Not long ago, Thomas says, a young gay man came to him and said, “Look, I can’t help being how I am.” The minister embraced the man.
“We are all sinners,” Thomas says. “Christ never turned anyone away. People come to us all the time with issues, some with a stealing demon, some with urges and desires. But love doesn’t mean you go along to get along. I counsel them by showing them God’s word; some receive the word, and some reject it.”
Thomas’s friend Carr, who spent 22 years leading Kent Baptist Church in Landover before taking over the Pastors Association, steps into his office in a modest house on Princess Garden Parkway in Lanham and retrieves a black leather-bound Bible.
“Sin is rebellion against God and his standards,” Carr, 67, says in the soft, lilting island tones of his native Trinidad. He opens the book to Romans 1:27.
Thomas, a mound of a man who is more given to florid language, takes the book and starts reading about “men with men working that which is unseemly,” but he does not stop at admonitions against homosexuality. Read on, he says, and he does, into a litany of other “unrighteous” behaviors — “fornication, wickedness, covetousness.”
“So it is all of us who are listed here — not just homosexuals, but every one of us,” Thomas says. “We all got some stuff.”
The battle over same-sex marriage, for Thomas and Carr, is not so much about homosexuality as about a growing belief that biblical principles should not be the basis for governing.
“Take the word ‘marriage’ out of this bill, and we’re pretty much in agreement,” Thomas says. “Everyone should have full legal rights and would have them with civil unions. You wouldn’t see me down there protesting against civil unions. The state is the state, and the church is the church. I understand that. But put the word ‘marriage’ in there, and now you’re redefining something that is in the Bible and in our principles as one man and one woman. Why do you need to use a biblical word in a civil situation?”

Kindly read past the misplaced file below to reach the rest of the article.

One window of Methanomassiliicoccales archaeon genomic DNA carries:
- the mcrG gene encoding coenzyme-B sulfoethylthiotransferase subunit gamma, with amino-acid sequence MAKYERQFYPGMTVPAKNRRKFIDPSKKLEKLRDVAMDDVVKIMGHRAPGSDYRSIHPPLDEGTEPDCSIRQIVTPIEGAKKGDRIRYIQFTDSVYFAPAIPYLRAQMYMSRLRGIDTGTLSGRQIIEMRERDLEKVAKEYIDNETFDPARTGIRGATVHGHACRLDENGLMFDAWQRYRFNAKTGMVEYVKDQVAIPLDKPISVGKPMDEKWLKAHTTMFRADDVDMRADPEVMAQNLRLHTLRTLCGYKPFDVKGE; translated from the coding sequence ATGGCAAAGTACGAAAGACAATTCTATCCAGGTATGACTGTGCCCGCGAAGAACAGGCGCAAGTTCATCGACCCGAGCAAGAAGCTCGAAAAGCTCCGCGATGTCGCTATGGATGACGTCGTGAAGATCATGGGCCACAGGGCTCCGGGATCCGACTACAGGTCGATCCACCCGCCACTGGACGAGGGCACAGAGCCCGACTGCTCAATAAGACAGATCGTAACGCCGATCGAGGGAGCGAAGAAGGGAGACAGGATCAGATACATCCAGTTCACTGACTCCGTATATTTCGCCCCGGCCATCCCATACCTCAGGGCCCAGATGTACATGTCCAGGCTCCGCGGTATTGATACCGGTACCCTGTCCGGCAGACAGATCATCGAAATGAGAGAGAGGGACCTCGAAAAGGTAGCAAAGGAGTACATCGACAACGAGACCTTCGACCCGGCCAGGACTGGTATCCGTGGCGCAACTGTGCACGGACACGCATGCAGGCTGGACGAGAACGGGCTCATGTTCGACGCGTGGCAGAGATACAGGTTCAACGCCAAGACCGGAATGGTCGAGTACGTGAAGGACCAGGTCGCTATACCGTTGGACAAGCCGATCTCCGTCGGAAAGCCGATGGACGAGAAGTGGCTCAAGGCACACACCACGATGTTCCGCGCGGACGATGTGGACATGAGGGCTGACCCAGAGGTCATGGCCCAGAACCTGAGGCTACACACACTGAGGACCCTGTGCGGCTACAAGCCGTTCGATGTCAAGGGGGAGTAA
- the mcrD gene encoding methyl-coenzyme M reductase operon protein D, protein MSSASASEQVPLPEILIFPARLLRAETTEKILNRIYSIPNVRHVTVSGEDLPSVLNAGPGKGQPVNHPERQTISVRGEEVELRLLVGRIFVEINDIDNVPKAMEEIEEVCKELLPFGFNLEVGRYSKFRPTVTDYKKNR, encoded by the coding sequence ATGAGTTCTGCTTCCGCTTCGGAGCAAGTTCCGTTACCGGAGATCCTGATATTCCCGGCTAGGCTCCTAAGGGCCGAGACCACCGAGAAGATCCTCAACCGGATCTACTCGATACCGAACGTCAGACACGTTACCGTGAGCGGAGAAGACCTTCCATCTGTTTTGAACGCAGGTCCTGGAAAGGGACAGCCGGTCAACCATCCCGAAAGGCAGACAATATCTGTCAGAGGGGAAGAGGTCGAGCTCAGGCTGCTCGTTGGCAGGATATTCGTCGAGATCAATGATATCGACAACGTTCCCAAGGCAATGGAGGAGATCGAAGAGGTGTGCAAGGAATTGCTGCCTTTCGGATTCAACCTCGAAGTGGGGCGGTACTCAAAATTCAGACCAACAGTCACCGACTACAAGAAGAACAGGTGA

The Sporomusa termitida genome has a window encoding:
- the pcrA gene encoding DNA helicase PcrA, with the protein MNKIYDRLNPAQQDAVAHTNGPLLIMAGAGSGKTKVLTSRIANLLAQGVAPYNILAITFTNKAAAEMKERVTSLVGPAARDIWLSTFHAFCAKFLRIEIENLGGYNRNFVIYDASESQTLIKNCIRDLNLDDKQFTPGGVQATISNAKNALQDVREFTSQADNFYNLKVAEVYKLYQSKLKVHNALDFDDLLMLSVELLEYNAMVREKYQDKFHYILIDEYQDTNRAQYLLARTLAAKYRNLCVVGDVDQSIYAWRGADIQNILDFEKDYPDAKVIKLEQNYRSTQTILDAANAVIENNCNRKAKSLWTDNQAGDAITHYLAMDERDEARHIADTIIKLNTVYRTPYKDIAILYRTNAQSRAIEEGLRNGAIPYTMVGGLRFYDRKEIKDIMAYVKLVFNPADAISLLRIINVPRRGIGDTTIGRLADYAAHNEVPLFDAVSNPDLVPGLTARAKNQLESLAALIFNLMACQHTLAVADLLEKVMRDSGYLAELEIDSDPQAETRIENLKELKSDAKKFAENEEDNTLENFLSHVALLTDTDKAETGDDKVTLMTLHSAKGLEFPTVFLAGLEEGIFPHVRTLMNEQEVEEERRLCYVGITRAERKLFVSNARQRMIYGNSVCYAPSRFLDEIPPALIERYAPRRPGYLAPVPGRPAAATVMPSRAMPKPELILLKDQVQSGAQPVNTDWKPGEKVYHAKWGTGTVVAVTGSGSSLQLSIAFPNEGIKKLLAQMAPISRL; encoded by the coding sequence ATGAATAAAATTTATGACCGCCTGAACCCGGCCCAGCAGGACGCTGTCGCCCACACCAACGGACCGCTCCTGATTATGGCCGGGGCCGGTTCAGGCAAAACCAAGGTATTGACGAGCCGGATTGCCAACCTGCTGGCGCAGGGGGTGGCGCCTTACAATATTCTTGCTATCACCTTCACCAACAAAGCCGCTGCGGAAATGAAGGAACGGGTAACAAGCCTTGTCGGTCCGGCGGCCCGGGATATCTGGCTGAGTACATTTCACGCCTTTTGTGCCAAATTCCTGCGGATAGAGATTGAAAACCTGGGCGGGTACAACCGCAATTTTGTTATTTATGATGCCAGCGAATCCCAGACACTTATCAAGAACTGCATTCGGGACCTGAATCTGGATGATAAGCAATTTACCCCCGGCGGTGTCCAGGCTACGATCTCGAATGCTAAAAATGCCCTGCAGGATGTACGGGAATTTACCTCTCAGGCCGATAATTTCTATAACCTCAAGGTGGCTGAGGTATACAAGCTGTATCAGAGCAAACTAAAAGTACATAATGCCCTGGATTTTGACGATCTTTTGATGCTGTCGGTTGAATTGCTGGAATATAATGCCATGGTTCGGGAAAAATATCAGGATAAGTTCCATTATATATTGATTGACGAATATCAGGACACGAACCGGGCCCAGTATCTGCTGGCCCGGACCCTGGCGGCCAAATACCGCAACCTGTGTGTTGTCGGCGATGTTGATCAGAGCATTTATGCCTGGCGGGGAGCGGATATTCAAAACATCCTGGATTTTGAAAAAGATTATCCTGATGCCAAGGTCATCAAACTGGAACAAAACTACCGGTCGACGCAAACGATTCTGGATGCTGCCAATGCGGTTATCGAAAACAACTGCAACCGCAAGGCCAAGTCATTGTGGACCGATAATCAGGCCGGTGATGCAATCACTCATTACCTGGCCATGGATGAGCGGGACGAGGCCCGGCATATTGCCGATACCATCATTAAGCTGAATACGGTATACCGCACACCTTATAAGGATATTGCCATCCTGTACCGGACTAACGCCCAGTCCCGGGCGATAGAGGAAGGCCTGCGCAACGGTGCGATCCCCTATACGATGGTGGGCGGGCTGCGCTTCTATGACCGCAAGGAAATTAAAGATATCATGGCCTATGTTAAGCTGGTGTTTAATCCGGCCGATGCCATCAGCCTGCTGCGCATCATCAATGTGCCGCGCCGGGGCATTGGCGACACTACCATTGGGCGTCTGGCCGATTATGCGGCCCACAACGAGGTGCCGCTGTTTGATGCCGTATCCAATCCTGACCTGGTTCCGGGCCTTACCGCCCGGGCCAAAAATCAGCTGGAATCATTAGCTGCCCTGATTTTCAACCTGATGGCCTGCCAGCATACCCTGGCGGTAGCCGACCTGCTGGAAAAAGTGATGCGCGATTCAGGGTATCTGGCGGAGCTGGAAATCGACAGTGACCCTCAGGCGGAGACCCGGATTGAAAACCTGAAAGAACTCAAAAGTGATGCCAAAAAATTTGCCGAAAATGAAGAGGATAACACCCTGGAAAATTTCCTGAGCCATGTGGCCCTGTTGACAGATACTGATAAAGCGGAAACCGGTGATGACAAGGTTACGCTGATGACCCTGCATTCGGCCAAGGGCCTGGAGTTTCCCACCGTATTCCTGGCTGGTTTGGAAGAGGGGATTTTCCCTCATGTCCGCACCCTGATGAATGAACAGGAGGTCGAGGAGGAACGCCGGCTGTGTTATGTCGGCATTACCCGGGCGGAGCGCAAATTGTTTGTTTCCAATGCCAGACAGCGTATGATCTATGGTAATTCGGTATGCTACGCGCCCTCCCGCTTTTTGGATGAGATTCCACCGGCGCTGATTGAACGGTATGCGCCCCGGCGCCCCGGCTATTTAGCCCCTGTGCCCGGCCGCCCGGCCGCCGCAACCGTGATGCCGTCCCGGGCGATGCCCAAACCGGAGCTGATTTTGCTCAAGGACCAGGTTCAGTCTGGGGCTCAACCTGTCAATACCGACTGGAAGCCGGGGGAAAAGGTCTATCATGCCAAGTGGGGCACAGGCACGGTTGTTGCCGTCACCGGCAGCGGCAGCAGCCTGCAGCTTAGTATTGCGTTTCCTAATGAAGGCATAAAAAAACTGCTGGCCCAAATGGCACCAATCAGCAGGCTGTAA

Thomas sees the bill as a blueprint the state will use to require churches that run day-care centers or schools to teach something they don’t believe in. “Now, if the marriage law protected churches from lawsuits by people who might say, ‘You discriminated against me because you wouldn’t marry me,’ that would begin to put folks at ease,” he says.
Maryland’s marriage bill would prohibit any lawsuit against religious entities or clergy based on a refusal to perform a wedding.
O’Malley and some other Democratic governors, such as New York’s Andrew M. Cuomo, have pressed the issue, in part because they see public opinion moving swiftly in the direction of same-sex marriage and because they believe it is this generation’s civil rights issue.
But where the governors’ supporters see a pleasing blend of principle and political savvy, the pastors see a toxic mix of cynicism and antagonism toward religion.
Over and over, the ministers return to the image that some supporters of same-sex marriage have painted of the church as hater. “There is not one of us who doesn’t have persons in our family with that lifestyle,” Thomas says. “And I tell them, ‘You are still mine.’ ” His voice cracks; he halts for a moment. “You are flesh of my flesh, blood of my blood. No, I will not discriminate against him. We are a people of mercy. But the state may not tell me that I must sanction his behavior, just as I may not sanction behavior of the adulterer or the liar.”
The next battle, the marker the pastors intend to throw down in a statewide vote on same-sex marriage, will be over whether Democratic politicians can still take for granted the votes of black churchgoers and others in the community who stand in opposition.
“It’s really believers against nonbelievers. If it goes the other way, well, I’m a citizen and a taxpayer, and I have to live by what the people decide. People on the street say, ‘Y’all church, y’all reverends are wrong because you’re trying to stop people’s rights.’ No, the only thing we’re asking is don’t use the word marriage — one word.”